The immortal bagnet

I wish I could claim that I cooked this tantalizing slab of pork with crackling blistered skin but I didn’t. We spent our last hours in Vigan scouring the shops along Calle Crisologo. It was Saturday morning and there seemed to be more food items for sale than during the previous nights. There was bagnet everywhere.

What is bagnet? It is boiled and deep-fried pork belly. Just like lechon kawali, what distinguishes bagnet from other fried pork dishes is the tremendously blistered skin which literally transforms the pork skin into crackling.

Unlike lechon kawali, however, which is deep fried at a very high temperature only until the skin is blistered and the meat is lightly browned, bagnet is fried longer — achieving the same blistered skin but with a well-browned, drier and crispier exterior portion of the meat. When freshly cooked, the well-browned portion of the meat is quite delightful to eat. But, after a few hours, it turns tough and leathery.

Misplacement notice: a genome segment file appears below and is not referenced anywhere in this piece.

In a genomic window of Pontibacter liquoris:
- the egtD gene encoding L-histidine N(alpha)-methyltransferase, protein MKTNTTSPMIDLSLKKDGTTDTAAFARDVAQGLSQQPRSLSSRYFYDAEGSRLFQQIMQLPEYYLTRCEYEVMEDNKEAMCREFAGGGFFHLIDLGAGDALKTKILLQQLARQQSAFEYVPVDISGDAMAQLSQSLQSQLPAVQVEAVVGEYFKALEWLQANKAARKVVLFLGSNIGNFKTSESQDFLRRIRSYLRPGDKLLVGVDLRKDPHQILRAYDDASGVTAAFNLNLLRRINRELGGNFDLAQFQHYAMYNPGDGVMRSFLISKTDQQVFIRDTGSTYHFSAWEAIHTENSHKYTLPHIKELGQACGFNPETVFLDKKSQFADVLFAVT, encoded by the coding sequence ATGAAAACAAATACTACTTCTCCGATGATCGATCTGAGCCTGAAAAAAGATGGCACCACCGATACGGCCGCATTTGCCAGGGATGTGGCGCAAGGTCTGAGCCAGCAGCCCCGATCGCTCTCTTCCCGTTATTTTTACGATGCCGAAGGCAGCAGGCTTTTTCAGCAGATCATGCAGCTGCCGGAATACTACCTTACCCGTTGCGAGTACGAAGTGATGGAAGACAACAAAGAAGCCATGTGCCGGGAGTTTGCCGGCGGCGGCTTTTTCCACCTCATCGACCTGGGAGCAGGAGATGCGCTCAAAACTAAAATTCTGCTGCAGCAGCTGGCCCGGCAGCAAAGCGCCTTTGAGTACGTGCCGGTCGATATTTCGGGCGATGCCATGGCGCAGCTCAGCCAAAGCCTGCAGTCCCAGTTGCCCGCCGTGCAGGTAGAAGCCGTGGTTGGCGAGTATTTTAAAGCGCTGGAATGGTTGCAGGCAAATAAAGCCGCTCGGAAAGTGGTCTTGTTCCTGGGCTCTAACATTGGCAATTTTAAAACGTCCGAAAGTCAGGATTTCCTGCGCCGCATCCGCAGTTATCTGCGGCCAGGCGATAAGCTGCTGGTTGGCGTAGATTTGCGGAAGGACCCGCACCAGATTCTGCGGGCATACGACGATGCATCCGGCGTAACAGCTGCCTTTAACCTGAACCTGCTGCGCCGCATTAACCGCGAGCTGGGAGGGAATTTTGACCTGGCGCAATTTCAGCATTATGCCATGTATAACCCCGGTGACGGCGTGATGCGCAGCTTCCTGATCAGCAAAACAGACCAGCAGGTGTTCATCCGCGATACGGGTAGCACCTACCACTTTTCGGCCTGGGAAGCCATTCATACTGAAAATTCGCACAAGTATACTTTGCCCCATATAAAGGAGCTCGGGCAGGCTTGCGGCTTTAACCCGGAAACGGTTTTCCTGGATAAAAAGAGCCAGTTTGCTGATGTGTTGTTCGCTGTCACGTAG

It took us about twelve hours to drive from Vigan to Manila (with several stops in La Union in search of accommodations since we really didn’t want to make the twelve-hour drive) and, by the time we got home, the bagnet naturally was no longer in its prime.

The most common way to “refresh” bagnet is to chop and fry the pork in a little oil and sprinkling it with salt and pepper — much like how one would fry day-old lechon. I did that to a portion of the bagnet. But not to the entire slab. I had other ideas — a stir-fry and a soup.